Edward Snowden 2.0

Following the September release of Snowden, a biographical movie about the ex-Central Intelligence Agency employee turned traitor, information surfaced in the Wall Street Journal and other mainstream publications about yet another former government employee stealing classified information from the National Security Agency (NSA).

In early October, authorities released details to the public about a former NSA contractor who, according to the Justice Department (DOJ), amassed millions of pages of government records over the past two decades, including top-secret information about military operations.

Prosecutors arrested and charged Maryland resident Harold “Hal” Martin III with theft of government property and unauthorized removal or retention of classified documents. A new Department of Justice filing will also likely charge Mr. Martin with violating the Espionage Act, an offense that could result in the death penalty.  

Martin, a former naval officer, most recently worked as a contractor at Booz Allen Hamilton Holding Corp., a job that placed him inside some of the government’s most secret programs at the NSA and the Pentagon. According to the DOJ, when the Federal Bureau of Investigation searched Martin’s home and car back in August, they found “thousands of pages of documents and dozens of computers and other storage devices and media containing, conservatively, fifty terabytes of information.” Fifty terabytes is more than enough space to hold up to 500 million pages of stolen information. Additionally, the FBI found that much of the stolen information was stored in plain sight. For instance, documents, including an e-mail chain marked “top secret,” containing “highly sensitive information,” was found in Martin’s car parked outside his home.

Before a recent federal court hearing, the DOJ released a 12-page document detailing new allegations about the scope of Martin’s theft. The document also states that he had become heavily armed, accumulating ten weapons, and had taken sophisticated steps to cover his tracks.

Meanwhile, his attorney, Jim Wyda, maintains that Mr. Martin is a patriotic American who has served his country. Former associates describe Martin as a harmless hoarder who suffers from post-traumatic stress disorder.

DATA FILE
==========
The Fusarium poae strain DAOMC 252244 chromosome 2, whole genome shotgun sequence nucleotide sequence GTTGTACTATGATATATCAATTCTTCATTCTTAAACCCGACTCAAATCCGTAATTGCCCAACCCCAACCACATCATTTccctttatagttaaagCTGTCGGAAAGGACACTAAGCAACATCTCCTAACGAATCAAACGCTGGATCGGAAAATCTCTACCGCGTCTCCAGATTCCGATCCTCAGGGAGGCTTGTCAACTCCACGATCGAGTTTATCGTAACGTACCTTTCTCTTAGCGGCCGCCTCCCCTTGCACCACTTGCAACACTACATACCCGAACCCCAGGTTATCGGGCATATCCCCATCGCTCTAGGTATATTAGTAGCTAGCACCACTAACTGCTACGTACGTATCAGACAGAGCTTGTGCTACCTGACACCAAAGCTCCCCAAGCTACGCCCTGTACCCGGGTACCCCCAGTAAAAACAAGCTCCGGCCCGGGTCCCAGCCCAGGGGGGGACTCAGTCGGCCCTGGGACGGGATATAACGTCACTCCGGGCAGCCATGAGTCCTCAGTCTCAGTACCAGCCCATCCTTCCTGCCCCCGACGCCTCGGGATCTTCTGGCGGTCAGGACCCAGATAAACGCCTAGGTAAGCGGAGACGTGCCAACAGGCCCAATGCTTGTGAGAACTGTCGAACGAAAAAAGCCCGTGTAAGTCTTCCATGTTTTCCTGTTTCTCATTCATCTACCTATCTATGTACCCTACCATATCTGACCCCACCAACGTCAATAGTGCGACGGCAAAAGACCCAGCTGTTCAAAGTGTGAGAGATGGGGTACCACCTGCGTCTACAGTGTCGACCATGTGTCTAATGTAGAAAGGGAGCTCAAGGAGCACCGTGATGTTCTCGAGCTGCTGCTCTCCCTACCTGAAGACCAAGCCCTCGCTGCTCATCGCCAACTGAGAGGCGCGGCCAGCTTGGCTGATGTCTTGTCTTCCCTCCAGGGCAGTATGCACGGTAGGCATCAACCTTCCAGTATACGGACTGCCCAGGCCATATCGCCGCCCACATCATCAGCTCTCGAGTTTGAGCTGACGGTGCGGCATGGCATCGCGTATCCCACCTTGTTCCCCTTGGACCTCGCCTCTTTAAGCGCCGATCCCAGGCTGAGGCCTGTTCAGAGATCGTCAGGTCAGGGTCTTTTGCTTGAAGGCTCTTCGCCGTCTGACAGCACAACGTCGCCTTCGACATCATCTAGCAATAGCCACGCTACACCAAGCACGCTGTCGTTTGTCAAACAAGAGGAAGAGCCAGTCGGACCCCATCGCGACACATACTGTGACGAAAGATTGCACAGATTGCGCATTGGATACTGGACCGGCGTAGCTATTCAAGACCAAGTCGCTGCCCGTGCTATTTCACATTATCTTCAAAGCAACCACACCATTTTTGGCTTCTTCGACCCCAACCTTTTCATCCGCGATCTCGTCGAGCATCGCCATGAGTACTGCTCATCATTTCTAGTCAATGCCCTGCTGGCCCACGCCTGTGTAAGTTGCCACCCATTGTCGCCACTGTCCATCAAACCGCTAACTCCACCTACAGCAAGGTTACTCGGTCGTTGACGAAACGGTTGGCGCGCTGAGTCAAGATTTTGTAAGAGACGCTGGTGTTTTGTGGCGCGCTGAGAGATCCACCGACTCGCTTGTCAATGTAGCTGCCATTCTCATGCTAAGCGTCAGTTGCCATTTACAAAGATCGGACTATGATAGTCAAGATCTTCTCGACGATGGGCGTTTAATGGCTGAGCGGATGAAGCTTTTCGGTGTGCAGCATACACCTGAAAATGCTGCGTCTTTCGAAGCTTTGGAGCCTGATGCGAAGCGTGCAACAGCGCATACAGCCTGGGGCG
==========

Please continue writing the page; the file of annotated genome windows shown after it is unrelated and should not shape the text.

His actions, however, raise questions about his motives and suggest that he was capable of sharing U.S. secrets with the nation’s adversaries and may have put American lives at risk. It is not yet clear whether Martin stole the classified information with, or for, another person or country. Nor have authorities uncovered his plans for the stolen information.

In an effort to get Martin released from custody, his legal team has argued that he “is neither a flight risk nor a danger to the community, and to the extent either of these factors is a concern, they can be sufficiently addressed with specific release conditions.” However, the DOJ is worried that Martin “presents a high risk of flight, a risk to the nation, and to the physical safety of others.” He worked on highly sensitive programs, including those involving an arsenal of cyber tools the government has amassed to use against other countries as well as cyber weapons that were in development.

This case, like Edward Snowden’s which preceded it, brings much needed attention to the dilapidated state of informational security in our government agencies. If those agencies do not find a way to stop hacking and espionage attacks, our enemies will eventually get their hands on classified information that could threaten the very existence of our nation.